Baccarat Rules and How to Play
Baccarat, sometimes called Punto Banco, is a simple casino card game with only three possible bets. In Baccarat, play only against the house - represented by a casino employee called ‘the banker’.
Banker Draws With
Banker Stand With
|2 or 3
|4 or 5
|6 or 7
|9, 10 or face card
After the drawing phase is completed the scores of the two hands are compared. The hand with score closest to 9 wins; if the scores are the same then bets on a Tie win with other bets are a push (players get their initial bet back).
House edge and payouts in Baccarat
Baccarat has become popular for its easy gameplay and low house edge. Whilst it used to be popular in Europe (especially Monaco and Monte Carlo) it has found a new lease of life in online casinos and in Asia where it is popular with high rollers.
Bets on Player pay out at evens (1:1) and have a house edge of just 1.24%, while bets on the Banker have a slightly lower house edge, at 1.06% but pay out at 19:20. This slightly lower payout is explained by a 5% commission on winning Banker bets.
Bets on a Tie are a slightly different proposition. Depending on where you play Tie bets pay out at either 8:1, creating a massive house edge of 14.4% or 9:1 which reduces the house edge to 4.8%.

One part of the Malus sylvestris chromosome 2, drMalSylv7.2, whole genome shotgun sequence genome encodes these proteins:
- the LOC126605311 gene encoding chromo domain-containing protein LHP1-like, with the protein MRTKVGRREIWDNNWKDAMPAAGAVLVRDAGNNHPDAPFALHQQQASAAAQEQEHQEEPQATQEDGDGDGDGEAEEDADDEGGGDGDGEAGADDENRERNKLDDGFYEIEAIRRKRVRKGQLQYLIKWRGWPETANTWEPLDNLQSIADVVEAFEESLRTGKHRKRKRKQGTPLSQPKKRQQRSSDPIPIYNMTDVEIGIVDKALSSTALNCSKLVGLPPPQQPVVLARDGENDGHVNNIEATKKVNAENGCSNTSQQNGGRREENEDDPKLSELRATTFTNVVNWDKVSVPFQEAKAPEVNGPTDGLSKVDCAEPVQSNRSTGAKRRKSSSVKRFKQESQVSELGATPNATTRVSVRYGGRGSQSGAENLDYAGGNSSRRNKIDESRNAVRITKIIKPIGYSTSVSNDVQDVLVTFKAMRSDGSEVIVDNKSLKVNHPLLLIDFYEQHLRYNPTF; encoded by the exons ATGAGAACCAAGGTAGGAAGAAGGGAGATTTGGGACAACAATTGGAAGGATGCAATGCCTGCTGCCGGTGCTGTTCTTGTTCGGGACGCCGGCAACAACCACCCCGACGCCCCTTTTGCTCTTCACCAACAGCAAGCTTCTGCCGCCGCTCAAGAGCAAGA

History of Baccarat
Like all good casino games Baccarat has a long and disreputable history. It is first documented as being played in 15th century France and was a favourite of the French court at a time when gambling was heavily frowned upon.
The game was subsequently the centre of a high society scandal in Victorian England. In an incident known as the Tranby Croft Affair the Prince of Wales and future King of England was playing baccarat, which was illegal at the time. Unfortunately one of the guests, Sir William Gordon-Cumming, was accused of cheating, which he strongly denied.
The affair was meant to be settled privately, with Sir William promising in writing to not gamble again. Unfortunately the Prince’s mistress began to spread gossip, Sir William becoming an outcast in high society. Eventually he sued his accusers for slander, creating a scandal which damaged the Prince and compelled him to testify in court. Sir William lost his case and was dismissed from the army, retiring in shame to Scotland.
James Bond and Chemin de Fer
The recent James Bond Film Casino Royale shows 007 facing Le Chiffre over an intense game of Poker. Did you know that in the original novel the game of choice was Baccarat?
In an older version of Baccarat, called Chemin de Fer, players would bid to ‘go bank’, buying the right to play as the Banker for that hand. In the 1953 novel (the first Bond book), Bond faces his adversary over a high stakes game, daring his opponent into a rash bet which bankrupts him.